The high level of new COVID-19 infections in B.C. is continuing, while more people are being monitored by health officials than ever before, and there are more people in hospital than has been the case since late April, according to government data revealed November 3.
Also worrying is that the positive-test rate continues to soar, and is the highest in at least many weeks, based on the information that the British Columbia Centre for Disease Control releases daily. With 4,848 tests, the rate has risen to 6.16% – much higher than that rate has been in many weeks. The BCCDC has changed some past data, compared to what was originally reported, perhaps because of a change in the daily cut-off times for tests.
Some good news is that the number of daily cases dipped under 300, to 299, after several days of much higher counts.
The number of people in hospitals battling COVID-19 is up by two, compared with yesterday, as 92 people are in those facilities. This is an important metric because exponential spread of the disease could fill up hospitals and intensive care units. Of the 92 hospital patients with the virus, only 22 are in intensive care units, which are the places where people are put on ventilators.
Three people have died from the virus overnight, raising the province’s death toll from COVID-19 to 272.
There have now been 15,800 known infections from the virus in B.C. since late January, when the first case was identified.
Of those, 12,430 people have recovered, 3,017 people have active infections, 272 people have died, and 81 people are unaccounted for, with health officials telling BIV that the most likely explanation is that they left the province without alerting authorities.
Here is the breakdown of all detected COVID-19 cases in B.C., by health region, with new cases identified overnight in brackets:
• 4,993 in Vancouver Coastal Health (95);
• 9,234 in Fraser Health (185);
• 270 in Island Health (five);
• 788 in Interior Health (eleven);
• 425 in Northern Health (three); and
• 90 people who reside outside Canada (no change).
“There has been one new health-care facility outbreak at Belvedere Care Centre,” Health Minister Adrian Dix and deputy provincial health officer Réka Gustafson said in a joint statement.
Dozens of other seniors’ care homes and living facilities have ongoing outbreaks.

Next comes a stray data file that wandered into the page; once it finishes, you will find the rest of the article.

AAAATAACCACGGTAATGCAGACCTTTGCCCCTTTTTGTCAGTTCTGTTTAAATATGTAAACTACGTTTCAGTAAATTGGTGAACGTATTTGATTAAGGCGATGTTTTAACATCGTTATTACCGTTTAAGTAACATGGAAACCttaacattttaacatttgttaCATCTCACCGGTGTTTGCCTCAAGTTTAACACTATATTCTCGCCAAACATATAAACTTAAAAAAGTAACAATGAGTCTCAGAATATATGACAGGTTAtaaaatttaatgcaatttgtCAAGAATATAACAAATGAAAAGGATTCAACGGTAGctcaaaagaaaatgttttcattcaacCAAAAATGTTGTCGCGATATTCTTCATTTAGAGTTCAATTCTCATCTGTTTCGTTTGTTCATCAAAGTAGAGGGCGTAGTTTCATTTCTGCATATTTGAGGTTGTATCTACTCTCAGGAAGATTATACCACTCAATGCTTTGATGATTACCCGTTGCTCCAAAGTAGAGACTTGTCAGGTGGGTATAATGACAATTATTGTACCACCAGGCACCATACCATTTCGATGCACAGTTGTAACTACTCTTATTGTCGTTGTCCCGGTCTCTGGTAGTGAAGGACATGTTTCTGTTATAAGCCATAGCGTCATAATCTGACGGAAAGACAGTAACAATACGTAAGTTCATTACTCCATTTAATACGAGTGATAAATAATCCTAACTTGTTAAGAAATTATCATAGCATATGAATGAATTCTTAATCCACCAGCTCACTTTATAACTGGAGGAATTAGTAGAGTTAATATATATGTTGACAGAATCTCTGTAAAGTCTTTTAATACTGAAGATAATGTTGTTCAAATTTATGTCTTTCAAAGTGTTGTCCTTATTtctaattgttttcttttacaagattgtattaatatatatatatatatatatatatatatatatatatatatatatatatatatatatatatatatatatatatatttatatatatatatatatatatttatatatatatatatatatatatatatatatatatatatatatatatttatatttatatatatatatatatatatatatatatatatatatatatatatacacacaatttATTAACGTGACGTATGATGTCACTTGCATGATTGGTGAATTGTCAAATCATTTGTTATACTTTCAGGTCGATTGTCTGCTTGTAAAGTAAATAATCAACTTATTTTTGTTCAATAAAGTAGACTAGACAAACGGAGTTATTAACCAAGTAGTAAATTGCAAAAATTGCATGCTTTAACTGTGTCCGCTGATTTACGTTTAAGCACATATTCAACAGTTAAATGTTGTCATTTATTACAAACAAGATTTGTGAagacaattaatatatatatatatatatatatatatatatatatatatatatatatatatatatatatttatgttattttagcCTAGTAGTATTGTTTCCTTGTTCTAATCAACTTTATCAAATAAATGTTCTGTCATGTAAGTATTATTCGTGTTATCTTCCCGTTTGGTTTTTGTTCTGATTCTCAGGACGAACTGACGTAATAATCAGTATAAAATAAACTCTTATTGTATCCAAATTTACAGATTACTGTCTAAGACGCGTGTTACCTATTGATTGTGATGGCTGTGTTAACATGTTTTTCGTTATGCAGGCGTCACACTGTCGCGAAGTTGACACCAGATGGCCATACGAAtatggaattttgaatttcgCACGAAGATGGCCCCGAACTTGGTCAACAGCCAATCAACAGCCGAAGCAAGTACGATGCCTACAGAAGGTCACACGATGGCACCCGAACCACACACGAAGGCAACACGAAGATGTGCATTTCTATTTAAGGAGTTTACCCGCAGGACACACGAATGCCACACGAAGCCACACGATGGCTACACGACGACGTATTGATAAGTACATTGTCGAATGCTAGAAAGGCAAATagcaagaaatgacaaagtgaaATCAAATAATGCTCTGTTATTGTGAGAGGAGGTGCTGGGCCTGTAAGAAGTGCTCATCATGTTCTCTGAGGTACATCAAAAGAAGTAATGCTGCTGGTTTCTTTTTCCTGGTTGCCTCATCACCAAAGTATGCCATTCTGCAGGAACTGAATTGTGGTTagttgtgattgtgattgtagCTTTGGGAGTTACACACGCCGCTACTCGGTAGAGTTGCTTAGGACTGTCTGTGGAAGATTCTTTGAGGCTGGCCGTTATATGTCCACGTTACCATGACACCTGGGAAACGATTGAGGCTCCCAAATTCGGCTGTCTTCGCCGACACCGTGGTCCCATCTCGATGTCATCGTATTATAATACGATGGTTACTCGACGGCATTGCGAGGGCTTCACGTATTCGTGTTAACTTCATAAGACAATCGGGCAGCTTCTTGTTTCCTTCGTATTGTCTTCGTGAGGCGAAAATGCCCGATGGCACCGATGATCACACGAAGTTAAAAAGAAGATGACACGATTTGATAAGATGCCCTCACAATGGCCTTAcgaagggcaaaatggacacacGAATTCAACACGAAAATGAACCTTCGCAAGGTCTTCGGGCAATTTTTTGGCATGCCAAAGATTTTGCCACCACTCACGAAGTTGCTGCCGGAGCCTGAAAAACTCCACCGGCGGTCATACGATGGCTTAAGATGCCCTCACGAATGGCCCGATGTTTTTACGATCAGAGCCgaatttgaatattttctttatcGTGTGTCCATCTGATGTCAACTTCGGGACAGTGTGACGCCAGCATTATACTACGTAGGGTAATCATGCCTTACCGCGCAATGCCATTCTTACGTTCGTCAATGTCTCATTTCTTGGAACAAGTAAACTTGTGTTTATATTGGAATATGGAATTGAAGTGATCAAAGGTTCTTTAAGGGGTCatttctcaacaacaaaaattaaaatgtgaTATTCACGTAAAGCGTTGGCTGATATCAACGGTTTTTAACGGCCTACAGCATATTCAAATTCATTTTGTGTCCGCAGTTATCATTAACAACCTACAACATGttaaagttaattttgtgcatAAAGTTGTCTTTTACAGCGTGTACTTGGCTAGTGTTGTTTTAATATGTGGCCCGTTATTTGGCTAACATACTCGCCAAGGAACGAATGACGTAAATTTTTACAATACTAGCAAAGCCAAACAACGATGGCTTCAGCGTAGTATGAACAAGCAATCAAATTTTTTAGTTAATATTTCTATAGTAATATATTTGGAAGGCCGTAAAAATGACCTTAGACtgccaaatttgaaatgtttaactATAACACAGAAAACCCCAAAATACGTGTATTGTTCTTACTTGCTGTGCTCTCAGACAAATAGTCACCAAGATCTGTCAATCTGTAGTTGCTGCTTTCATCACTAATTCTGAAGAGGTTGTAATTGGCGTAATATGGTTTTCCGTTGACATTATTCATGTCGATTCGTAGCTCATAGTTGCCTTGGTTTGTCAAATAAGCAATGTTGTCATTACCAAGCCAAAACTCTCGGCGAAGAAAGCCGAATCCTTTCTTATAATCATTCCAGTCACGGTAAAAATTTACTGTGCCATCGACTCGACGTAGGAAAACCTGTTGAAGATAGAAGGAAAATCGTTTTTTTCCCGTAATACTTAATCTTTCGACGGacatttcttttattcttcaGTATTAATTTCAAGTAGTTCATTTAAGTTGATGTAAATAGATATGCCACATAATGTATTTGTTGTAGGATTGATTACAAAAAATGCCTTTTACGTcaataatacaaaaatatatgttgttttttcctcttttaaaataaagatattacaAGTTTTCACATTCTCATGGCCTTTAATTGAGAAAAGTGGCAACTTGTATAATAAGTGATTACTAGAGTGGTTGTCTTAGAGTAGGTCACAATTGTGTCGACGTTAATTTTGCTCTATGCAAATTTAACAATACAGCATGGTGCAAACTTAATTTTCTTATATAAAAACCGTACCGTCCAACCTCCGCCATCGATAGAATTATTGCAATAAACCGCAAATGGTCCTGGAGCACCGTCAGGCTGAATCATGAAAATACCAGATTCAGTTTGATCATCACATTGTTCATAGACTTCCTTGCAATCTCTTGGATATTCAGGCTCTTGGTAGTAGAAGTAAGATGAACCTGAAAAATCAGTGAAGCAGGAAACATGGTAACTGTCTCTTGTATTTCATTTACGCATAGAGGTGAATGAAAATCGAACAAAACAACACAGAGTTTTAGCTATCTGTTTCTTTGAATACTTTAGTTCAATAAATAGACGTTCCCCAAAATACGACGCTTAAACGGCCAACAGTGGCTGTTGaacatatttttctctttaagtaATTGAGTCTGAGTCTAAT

In Vancouver Coastal Health those homes include:
• Haro Park Centre long-term care facility in Vancouver;
• Lakeview Care Centre in Vancouver;
• Louis Brier Home & Hospital in Vancouver;
• Royal Arch Masonic Home long-term care facility in Vancouver;
• Three Links Care Centre long-term care facility in Vancouver;
• Banfield Pavilion, the 4th Floor West long-term care facility, in Vancouver;
• Yaletown House long-term care facility in Vancouver; and
• Hamilton Village Care Centre long-term care facility in Richmond.
In Fraser Health, those homes include:
• Agassiz Seniors Community in Agassiz;
• Amenida Seniors Community in Surrey;
• Belvedere Care Centre in Coquitlam;
• CareLife Fleetwood in Surrey;
• Evergreen Baptist Care Society long-term care facility in White Rock;
• Fair Haven Homes Burnaby Lodge in Burnaby;
• Fellburn Care Centre long-term care facility in Burnaby;
• Laurel Place long-term care facility in Surrey;
• Hawthorne Seniors Care Community assisted living in Port Coquitlam;
• Mayfair Terrace Retirement Residence in Port Coquitlam;
• Peace Portal Seniors Village long-term care facility in Surrey;
• PICS assisted-living facility in Surrey;
• Queen’s Park Care Centre in New Westminster;
• Rosemary Heights Seniors Village independent-, assisted- and long-term care facility in Surrey;
• St. Michael’s Centre long-term care facility in Burnaby;
• The Gateway Assisted Living for Seniors in Surrey; and
• Good Samaritan Delta View Care Center 2 long-term care facility in Delta.
One final seniors’ home with an outbreak is the Rotary Manor Dawson Creek facility in Dawson Creek, in Northern Health.
“There has been one new community outbreak at Capella Dance Academy,” Dix and Gustafson said.
“Today, much of the recent transmission is connected to social gatherings. That is why it is so important to keep our groups small.”